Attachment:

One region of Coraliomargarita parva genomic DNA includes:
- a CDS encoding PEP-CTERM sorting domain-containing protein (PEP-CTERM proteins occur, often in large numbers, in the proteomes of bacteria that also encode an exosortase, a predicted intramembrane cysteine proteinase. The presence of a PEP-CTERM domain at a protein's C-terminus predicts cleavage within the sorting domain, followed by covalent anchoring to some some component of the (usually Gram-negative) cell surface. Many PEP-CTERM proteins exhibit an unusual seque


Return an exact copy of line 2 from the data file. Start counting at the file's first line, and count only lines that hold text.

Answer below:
- a CDS encoding PEP-CTERM sorting domain-containing protein (PEP-CTERM proteins occur, often in large numbers, in the proteomes of bacteria that also encode an exosortase, a predicted intramembrane cysteine proteinase. The presence of a PEP-CTERM domain at a protein's C-terminus predicts cleavage within the sorting domain, followed by covalent anchoring to some some component of the (usually Gram-negative) cell surface. Many PEP-CTERM proteins exhibit an unusual seque